The private, 18-hole Newark, Del., club has agreed to sell half of its 145 acres to a commercial developer, and is in discussions with the state about building a connecting road through the middle of the property. Though details of the contract have not been released, the club will continue to offer all 18 holes of golf for its 300 members for at least the next three years.
Cavaliers Country Club in Newark, Del., has agreed to sell half of its land to a commercial developer and is in discussions with the state about building a connecting road through the middle of its property, the Wilmington (Del.) News Journal reported.
The private 18-hole golf course and country club agreed to the sale amid financial difficulties brought on by declining membership in recent years, said Robert Carucci, managing partner of Cavaliers Realty LLC, which owns the club.
“The entire environment of the country club industry has been going downhill for years,” Carucci said. “We have a valuable property, and our membership has been declining. We got a generous offer, we considered it, and we decided to take it. At some point, you have to start taking a look at what’s best for your stockholders.”
The club has about 300 members and was founded in 1959, the News Journal reported.
About half of the club’s 145 acres are under contract, Carucci said. The buyer of the properties is Wyomissing, Pa.-based Carlino Development Group. The firm is considering plans to develop the site as a mix of residential and retail properties, said Chuck White, the broker-owner of White Realty Associates, which represented Carlino in the transaction.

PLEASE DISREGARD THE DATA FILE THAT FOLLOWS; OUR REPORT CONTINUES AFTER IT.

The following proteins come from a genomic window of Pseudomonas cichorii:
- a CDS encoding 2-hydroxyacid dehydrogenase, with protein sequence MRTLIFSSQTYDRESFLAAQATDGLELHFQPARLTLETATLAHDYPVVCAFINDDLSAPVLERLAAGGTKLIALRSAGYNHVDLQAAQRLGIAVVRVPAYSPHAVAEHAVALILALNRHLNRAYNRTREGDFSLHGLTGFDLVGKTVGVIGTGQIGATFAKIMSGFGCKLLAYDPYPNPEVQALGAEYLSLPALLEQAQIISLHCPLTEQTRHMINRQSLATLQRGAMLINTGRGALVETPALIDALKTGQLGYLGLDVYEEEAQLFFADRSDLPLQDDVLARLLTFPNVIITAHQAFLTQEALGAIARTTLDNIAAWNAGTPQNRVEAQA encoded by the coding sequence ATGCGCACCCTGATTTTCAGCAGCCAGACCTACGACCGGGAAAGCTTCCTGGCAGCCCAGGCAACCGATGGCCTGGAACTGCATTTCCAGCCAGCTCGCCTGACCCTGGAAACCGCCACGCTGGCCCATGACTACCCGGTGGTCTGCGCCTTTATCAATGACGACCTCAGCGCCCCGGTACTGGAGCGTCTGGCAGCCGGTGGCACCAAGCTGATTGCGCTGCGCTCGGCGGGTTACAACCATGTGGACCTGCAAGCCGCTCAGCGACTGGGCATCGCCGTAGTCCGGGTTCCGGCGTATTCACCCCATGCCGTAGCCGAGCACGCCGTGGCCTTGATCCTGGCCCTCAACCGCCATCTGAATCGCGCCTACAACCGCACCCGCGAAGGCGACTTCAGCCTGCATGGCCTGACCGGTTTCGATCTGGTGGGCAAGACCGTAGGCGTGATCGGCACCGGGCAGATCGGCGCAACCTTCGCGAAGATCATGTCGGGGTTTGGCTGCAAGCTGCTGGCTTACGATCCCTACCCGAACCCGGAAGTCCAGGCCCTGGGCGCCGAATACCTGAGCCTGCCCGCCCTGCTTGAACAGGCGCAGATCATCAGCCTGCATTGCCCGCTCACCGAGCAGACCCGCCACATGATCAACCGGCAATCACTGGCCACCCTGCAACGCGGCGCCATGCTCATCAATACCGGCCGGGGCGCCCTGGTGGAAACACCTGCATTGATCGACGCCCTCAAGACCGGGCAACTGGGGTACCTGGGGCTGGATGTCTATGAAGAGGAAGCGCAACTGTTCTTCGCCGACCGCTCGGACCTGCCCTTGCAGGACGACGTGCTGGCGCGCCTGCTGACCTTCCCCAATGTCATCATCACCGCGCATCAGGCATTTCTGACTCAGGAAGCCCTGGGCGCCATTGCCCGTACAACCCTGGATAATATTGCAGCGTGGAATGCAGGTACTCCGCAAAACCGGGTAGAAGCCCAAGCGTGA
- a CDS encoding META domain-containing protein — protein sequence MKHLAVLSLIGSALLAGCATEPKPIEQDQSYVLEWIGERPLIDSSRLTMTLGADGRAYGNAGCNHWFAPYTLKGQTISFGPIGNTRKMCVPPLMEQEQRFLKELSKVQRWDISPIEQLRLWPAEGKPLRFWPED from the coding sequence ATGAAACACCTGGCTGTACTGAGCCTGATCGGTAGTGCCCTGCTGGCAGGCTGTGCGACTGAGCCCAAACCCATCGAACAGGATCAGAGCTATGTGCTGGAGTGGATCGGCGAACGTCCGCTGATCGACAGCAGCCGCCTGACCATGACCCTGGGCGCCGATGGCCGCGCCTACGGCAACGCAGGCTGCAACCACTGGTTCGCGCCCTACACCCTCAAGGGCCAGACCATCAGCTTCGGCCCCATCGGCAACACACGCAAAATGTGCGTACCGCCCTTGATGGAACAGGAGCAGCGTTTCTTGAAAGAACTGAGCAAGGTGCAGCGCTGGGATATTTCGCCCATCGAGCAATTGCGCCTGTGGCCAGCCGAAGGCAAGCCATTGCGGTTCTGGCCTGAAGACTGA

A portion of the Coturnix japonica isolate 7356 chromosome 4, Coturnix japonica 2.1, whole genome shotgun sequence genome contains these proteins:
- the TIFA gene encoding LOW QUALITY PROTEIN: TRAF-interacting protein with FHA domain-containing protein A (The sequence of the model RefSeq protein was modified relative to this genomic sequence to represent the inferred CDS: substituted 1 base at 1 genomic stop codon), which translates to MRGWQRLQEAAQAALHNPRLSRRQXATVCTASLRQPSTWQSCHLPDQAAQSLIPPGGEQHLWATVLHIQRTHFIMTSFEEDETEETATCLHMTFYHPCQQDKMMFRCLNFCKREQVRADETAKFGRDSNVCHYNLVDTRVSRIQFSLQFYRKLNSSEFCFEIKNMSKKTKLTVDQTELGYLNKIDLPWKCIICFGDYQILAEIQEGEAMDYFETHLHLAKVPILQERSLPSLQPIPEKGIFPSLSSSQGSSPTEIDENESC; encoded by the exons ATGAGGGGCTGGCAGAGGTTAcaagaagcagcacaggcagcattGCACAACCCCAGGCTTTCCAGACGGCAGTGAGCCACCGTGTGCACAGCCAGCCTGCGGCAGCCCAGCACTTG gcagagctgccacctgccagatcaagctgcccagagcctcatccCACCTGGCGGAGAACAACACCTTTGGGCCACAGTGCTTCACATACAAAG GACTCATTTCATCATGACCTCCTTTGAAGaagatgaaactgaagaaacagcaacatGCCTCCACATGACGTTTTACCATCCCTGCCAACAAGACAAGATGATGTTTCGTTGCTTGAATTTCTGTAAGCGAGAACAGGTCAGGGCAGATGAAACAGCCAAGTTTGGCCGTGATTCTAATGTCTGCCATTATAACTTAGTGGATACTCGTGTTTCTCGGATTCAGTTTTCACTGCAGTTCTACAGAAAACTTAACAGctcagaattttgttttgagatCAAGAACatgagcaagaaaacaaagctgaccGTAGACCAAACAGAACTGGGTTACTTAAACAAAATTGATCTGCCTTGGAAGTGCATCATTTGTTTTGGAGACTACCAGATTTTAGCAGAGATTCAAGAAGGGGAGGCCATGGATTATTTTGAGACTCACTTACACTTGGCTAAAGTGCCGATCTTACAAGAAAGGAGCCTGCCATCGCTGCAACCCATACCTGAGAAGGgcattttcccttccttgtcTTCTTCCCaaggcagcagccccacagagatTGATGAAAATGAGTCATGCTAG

White would not comment on the price of the property or other details of the contract, and he would not disclose whether Carlino had any specific stores in mind for tenants on the site. Carlino was attracted to the site’s proximity to the mall and major highways, the News Journal reported.
“They are at the beginning of their land planning stages,” White said. “It’s a big parcel, so there are a lot of different ways you could develop it.”
The parcel—which is the course’s western section and back nine holes—will require a variety of approvals from New Castle County and might need to be rezoned before any development takes place, Carucci said, a process that could take three to five years, the News Journal reported.
In the meantime, for at least the next three years and potentially longer, the club will continue to offer 18-hole golf. Carucci would not disclose the name of the buyer or sale price, the News Journal reported.
Cavaliers could continue in the future as a nine-hole course, Carucci said, but the club has had discussions with the Delaware Department of Transportation about building a road through the middle of the property connecting Churchmans Road to the busy Delaware 1. If that were to happen, the club would strongly consider finding a buyer for the rest of its land, the News Journal reported.
“If we have a contract on the easterly side with a decent offer, we’ll have to take a close look at it,” Carucci said.